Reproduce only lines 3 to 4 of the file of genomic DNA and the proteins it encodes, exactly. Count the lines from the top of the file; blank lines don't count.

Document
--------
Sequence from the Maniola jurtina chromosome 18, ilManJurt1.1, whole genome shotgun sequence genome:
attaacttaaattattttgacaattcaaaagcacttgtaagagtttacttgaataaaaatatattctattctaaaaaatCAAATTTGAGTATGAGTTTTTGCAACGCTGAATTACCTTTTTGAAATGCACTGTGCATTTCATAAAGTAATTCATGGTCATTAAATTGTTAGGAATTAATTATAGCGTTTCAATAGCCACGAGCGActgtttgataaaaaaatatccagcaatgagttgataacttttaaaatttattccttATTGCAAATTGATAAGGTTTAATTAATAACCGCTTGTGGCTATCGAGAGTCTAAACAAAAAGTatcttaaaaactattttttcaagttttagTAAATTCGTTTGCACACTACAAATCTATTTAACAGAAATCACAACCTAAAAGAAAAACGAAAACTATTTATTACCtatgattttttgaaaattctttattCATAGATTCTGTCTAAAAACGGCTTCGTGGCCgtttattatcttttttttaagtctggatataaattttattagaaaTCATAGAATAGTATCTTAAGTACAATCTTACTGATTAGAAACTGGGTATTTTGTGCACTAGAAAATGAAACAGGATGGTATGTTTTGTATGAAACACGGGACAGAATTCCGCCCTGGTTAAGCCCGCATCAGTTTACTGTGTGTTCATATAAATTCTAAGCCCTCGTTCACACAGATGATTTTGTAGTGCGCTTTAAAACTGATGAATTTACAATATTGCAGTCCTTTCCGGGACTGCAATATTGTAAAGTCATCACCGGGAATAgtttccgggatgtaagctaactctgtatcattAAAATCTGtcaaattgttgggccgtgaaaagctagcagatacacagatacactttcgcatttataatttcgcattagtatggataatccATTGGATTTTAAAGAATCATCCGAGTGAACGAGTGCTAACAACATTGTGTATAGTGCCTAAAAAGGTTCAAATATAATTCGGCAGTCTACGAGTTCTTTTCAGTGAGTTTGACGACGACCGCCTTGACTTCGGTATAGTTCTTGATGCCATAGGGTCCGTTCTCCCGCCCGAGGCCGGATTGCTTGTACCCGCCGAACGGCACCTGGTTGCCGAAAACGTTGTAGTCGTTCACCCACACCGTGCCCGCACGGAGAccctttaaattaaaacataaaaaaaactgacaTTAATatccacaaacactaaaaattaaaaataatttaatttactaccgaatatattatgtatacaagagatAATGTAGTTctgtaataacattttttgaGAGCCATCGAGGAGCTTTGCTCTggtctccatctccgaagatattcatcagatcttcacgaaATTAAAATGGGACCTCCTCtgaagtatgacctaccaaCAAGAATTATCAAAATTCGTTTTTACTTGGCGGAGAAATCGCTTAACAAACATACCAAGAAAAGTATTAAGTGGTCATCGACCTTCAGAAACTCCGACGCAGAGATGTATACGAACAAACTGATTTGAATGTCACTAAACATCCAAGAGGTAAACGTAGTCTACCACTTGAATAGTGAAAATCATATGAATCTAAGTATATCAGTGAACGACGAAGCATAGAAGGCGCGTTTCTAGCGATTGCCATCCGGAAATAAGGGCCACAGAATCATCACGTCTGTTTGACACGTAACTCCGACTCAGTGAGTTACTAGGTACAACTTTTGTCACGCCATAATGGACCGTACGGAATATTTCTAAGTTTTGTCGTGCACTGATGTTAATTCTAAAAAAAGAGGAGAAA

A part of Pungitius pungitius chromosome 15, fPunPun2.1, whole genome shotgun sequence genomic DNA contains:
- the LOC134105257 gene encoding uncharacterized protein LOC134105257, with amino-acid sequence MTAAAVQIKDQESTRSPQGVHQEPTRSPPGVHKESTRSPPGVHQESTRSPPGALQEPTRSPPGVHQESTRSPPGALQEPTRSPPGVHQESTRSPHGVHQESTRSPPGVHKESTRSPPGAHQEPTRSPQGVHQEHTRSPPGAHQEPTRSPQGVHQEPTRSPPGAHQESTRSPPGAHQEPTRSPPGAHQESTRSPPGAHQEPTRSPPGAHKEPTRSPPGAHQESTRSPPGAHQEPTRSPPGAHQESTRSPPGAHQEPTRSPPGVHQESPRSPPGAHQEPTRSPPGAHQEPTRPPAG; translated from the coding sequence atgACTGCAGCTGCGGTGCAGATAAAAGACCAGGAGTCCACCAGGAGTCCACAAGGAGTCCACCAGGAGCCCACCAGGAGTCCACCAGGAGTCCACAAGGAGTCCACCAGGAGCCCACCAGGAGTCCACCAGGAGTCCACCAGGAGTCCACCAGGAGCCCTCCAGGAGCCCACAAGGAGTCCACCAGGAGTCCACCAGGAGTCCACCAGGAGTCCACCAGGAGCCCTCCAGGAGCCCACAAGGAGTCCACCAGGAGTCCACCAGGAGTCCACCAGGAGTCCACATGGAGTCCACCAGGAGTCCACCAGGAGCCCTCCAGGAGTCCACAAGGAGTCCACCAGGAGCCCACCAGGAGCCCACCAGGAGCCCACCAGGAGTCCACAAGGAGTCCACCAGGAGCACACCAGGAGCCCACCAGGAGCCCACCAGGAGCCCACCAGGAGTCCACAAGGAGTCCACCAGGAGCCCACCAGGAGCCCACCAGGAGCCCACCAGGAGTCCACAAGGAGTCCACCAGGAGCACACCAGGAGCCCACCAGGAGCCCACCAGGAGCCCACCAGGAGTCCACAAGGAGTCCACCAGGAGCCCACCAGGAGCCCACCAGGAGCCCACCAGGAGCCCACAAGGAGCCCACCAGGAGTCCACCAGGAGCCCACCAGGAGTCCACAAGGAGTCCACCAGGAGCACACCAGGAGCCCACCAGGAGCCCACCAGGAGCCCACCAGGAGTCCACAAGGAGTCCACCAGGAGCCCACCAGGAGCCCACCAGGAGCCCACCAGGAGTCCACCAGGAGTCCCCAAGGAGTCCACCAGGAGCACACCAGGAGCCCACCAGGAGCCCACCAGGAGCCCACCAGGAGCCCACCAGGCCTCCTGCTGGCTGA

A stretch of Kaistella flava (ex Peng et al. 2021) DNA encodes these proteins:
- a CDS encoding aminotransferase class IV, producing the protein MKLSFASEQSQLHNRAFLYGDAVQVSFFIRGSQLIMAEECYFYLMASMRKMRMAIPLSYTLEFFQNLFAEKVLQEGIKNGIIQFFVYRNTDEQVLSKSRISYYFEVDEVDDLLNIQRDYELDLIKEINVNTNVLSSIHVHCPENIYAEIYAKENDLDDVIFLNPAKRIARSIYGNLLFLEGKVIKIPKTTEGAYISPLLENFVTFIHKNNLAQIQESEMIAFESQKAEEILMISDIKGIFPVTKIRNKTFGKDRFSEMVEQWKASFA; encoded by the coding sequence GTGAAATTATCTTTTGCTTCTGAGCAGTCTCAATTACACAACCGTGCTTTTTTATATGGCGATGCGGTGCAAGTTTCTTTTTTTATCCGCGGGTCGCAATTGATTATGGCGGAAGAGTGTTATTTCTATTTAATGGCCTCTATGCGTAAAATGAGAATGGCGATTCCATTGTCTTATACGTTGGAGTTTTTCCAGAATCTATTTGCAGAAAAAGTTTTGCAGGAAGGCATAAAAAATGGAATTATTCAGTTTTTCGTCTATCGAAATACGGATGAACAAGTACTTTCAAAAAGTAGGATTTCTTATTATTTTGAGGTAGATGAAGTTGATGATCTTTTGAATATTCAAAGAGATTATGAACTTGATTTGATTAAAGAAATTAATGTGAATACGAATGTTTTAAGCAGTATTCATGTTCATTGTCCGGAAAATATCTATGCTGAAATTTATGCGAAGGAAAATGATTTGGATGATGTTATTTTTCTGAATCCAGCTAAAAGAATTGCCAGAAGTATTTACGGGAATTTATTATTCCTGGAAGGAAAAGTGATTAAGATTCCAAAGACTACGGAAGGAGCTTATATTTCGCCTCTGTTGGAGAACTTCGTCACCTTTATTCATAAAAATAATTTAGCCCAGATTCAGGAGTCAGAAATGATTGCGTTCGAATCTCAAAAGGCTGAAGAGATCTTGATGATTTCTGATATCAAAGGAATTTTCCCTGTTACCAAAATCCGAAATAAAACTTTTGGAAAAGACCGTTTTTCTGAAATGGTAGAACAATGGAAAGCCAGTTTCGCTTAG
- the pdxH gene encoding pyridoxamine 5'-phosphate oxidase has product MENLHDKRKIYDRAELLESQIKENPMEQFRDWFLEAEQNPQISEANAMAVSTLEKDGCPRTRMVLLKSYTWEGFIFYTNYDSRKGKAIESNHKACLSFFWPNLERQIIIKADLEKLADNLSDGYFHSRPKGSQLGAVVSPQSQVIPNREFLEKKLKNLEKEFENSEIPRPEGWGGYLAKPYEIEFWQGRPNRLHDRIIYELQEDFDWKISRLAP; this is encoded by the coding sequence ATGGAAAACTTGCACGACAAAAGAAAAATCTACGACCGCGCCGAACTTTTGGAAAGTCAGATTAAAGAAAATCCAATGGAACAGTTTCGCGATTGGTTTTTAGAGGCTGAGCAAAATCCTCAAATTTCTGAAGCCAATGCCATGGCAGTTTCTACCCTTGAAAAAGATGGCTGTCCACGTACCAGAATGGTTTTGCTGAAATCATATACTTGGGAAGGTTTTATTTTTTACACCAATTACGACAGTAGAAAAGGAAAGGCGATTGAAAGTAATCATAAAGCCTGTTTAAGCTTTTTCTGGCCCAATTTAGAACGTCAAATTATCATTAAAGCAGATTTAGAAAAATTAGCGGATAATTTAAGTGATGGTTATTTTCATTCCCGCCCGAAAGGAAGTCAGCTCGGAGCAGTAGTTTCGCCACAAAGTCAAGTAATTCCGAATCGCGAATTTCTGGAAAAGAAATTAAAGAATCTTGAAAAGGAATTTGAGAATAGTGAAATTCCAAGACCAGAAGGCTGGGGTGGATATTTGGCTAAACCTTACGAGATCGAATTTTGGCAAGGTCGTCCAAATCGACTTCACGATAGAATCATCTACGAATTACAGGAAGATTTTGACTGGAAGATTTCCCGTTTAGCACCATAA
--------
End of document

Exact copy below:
A part of Pungitius pungitius chromosome 15, fPunPun2.1, whole genome shotgun sequence genomic DNA contains:
- the LOC134105257 gene encoding uncharacterized protein LOC134105257, with amino-acid sequence MTAAAVQIKDQESTRSPQGVHQEPTRSPPGVHKESTRSPPGVHQESTRSPPGALQEPTRSPPGVHQESTRSPPGALQEPTRSPPGVHQESTRSPHGVHQESTRSPPGVHKESTRSPPGAHQEPTRSPQGVHQEHTRSPPGAHQEPTRSPQGVHQEPTRSPPGAHQESTRSPPGAHQEPTRSPPGAHQESTRSPPGAHQEPTRSPPGAHKEPTRSPPGAHQESTRSPPGAHQEPTRSPPGAHQESTRSPPGAHQEPTRSPPGVHQESPRSPPGAHQEPTRSPPGAHQEPTRPPAG; translated from the coding sequence atgACTGCAGCTGCGGTGCAGATAAAAGACCAGGAGTCCACCAGGAGTCCACAAGGAGTCCACCAGGAGCCCACCAGGAGTCCACCAGGAGTCCACAAGGAGTCCACCAGGAGCCCACCAGGAGTCCACCAGGAGTCCACCAGGAGTCCACCAGGAGCCCTCCAGGAGCCCACAAGGAGTCCACCAGGAGTCCACCAGGAGTCCACCAGGAGTCCACCAGGAGCCCTCCAGGAGCCCACAAGGAGTCCACCAGGAGTCCACCAGGAGTCCACCAGGAGTCCACATGGAGTCCACCAGGAGTCCACCAGGAGCCCTCCAGGAGTCCACAAGGAGTCCACCAGGAGCCCACCAGGAGCCCACCAGGAGCCCACCAGGAGTCCACAAGGAGTCCACCAGGAGCACACCAGGAGCCCACCAGGAGCCCACCAGGAGCCCACCAGGAGTCCACAAGGAGTCCACCAGGAGCCCACCAGGAGCCCACCAGGAGCCCACCAGGAGTCCACAAGGAGTCCACCAGGAGCACACCAGGAGCCCACCAGGAGCCCACCAGGAGCCCACCAGGAGTCCACAAGGAGTCCACCAGGAGCCCACCAGGAGCCCACCAGGAGCCCACCAGGAGCCCACAAGGAGCCCACCAGGAGTCCACCAGGAGCCCACCAGGAGTCCACAAGGAGTCCACCAGGAGCACACCAGGAGCCCACCAGGAGCCCACCAGGAGCCCACCAGGAGTCCACAAGGAGTCCACCAGGAGCCCACCAGGAGCCCACCAGGAGCCCACCAGGAGTCCACCAGGAGTCCCCAAGGAGTCCACCAGGAGCACACCAGGAGCCCACCAGGAGCCCACCAGGAGCCCACCAGGAGCCCACCAGGCCTCCTGCTGGCTGA